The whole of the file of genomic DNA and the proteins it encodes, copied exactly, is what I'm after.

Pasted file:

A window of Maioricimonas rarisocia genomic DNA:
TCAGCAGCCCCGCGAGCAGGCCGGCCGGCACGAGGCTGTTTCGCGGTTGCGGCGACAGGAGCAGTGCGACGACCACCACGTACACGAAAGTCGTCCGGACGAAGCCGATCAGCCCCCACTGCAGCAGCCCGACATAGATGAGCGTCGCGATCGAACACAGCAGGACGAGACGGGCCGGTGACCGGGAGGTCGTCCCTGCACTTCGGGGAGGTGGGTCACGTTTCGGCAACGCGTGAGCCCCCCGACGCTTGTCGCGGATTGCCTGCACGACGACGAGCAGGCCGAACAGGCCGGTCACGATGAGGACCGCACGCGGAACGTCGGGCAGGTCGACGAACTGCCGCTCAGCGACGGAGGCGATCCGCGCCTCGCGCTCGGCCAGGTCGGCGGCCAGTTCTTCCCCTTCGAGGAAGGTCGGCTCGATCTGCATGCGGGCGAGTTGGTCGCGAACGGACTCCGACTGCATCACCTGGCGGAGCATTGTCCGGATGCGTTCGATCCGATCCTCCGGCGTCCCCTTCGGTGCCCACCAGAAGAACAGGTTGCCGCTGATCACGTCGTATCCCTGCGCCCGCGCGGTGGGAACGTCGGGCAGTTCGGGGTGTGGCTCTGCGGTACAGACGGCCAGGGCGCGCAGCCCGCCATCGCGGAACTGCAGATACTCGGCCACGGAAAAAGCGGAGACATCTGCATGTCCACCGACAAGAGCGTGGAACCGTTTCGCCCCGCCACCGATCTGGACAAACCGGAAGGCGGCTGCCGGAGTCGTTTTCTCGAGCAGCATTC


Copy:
A window of Maioricimonas rarisocia genomic DNA:
TCAGCAGCCCCGCGAGCAGGCCGGCCGGCACGAGGCTGTTTCGCGGTTGCGGCGACAGGAGCAGTGCGACGACCACCACGTACACGAAAGTCGTCCGGACGAAGCCGATCAGCCCCCACTGCAGCAGCCCGACATAGATGAGCGTCGCGATCGAACACAGCAGGACGAGACGGGCCGGTGACCGGGAGGTCGTCCCTGCACTTCGGGGAGGTGGGTCACGTTTCGGCAACGCGTGAGCCCCCCGACGCTTGTCGCGGATTGCCTGCACGACGACGAGCAGGCCGAACAGGCCGGTCACGATGAGGACCGCACGCGGAACGTCGGGCAGGTCGACGAACTGCCGCTCAGCGACGGAGGCGATCCGCGCCTCGCGCTCGGCCAGGTCGGCGGCCAGTTCTTCCCCTTCGAGGAAGGTCGGCTCGATCTGCATGCGGGCGAGTTGGTCGCGAACGGACTCCGACTGCATCACCTGGCGGAGCATTGTCCGGATGCGTTCGATCCGATCCTCCGGCGTCCCCTTCGGTGCCCACCAGAAGAACAGGTTGCCGCTGATCACGTCGTATCCCTGCGCCCGCGCGGTGGGAACGTCGGGCAGTTCGGGGTGTGGCTCTGCGGTACAGACGGCCAGGGCGCGCAGCCCGCCATCGCGGAACTGCAGATACTCGGCCACGGAAAAAGCGGAGACATCTGCATGTCCACCGACAAGAGCGTGGAACCGTTTCGCCCCGCCACCGATCTGGACAAACCGGAAGGCGGCTGCCGGAGTCGTTTTCTCGAGCAGCATTC